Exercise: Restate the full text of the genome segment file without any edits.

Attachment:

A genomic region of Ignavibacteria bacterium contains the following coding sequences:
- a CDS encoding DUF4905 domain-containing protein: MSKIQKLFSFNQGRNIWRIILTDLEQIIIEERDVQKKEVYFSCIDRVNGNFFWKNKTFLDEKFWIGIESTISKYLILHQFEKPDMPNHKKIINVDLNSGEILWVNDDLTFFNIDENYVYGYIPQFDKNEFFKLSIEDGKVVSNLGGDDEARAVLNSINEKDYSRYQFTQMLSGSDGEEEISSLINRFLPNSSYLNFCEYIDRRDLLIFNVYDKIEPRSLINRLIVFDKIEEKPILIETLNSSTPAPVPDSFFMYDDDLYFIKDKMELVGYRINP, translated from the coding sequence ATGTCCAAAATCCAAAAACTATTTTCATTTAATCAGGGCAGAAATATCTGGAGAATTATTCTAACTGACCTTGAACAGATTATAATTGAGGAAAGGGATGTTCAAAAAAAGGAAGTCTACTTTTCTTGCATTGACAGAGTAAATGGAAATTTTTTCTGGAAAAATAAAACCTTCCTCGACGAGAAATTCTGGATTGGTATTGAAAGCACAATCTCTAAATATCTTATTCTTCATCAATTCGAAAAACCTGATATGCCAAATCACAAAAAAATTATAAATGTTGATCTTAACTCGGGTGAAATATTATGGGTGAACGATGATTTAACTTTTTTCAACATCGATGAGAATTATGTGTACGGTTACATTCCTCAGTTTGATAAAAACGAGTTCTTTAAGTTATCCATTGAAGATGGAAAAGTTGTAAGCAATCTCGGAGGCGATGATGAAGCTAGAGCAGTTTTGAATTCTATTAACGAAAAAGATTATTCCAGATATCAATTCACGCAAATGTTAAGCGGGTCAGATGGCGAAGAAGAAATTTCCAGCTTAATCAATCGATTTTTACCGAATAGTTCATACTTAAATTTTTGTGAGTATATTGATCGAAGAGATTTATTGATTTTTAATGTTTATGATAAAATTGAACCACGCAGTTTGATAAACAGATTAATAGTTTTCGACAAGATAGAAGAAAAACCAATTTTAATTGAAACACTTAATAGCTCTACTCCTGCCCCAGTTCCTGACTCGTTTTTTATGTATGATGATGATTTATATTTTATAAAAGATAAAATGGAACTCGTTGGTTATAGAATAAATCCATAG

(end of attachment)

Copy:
A genomic region of Ignavibacteria bacterium contains the following coding sequences:
- a CDS encoding DUF4905 domain-containing protein: MSKIQKLFSFNQGRNIWRIILTDLEQIIIEERDVQKKEVYFSCIDRVNGNFFWKNKTFLDEKFWIGIESTISKYLILHQFEKPDMPNHKKIINVDLNSGEILWVNDDLTFFNIDENYVYGYIPQFDKNEFFKLSIEDGKVVSNLGGDDEARAVLNSINEKDYSRYQFTQMLSGSDGEEEISSLINRFLPNSSYLNFCEYIDRRDLLIFNVYDKIEPRSLINRLIVFDKIEEKPILIETLNSSTPAPVPDSFFMYDDDLYFIKDKMELVGYRINP, translated from the coding sequence ATGTCCAAAATCCAAAAACTATTTTCATTTAATCAGGGCAGAAATATCTGGAGAATTATTCTAACTGACCTTGAACAGATTATAATTGAGGAAAGGGATGTTCAAAAAAAGGAAGTCTACTTTTCTTGCATTGACAGAGTAAATGGAAATTTTTTCTGGAAAAATAAAACCTTCCTCGACGAGAAATTCTGGATTGGTATTGAAAGCACAATCTCTAAATATCTTATTCTTCATCAATTCGAAAAACCTGATATGCCAAATCACAAAAAAATTATAAATGTTGATCTTAACTCGGGTGAAATATTATGGGTGAACGATGATTTAACTTTTTTCAACATCGATGAGAATTATGTGTACGGTTACATTCCTCAGTTTGATAAAAACGAGTTCTTTAAGTTATCCATTGAAGATGGAAAAGTTGTAAGCAATCTCGGAGGCGATGATGAAGCTAGAGCAGTTTTGAATTCTATTAACGAAAAAGATTATTCCAGATATCAATTCACGCAAATGTTAAGCGGGTCAGATGGCGAAGAAGAAATTTCCAGCTTAATCAATCGATTTTTACCGAATAGTTCATACTTAAATTTTTGTGAGTATATTGATCGAAGAGATTTATTGATTTTTAATGTTTATGATAAAATTGAACCACGCAGTTTGATAAACAGATTAATAGTTTTCGACAAGATAGAAGAAAAACCAATTTTAATTGAAACACTTAATAGCTCTACTCCTGCCCCAGTTCCTGACTCGTTTTTTATGTATGATGATGATTTATATTTTATAAAAGATAAAATGGAACTCGTTGGTTATAGAATAAATCCATAG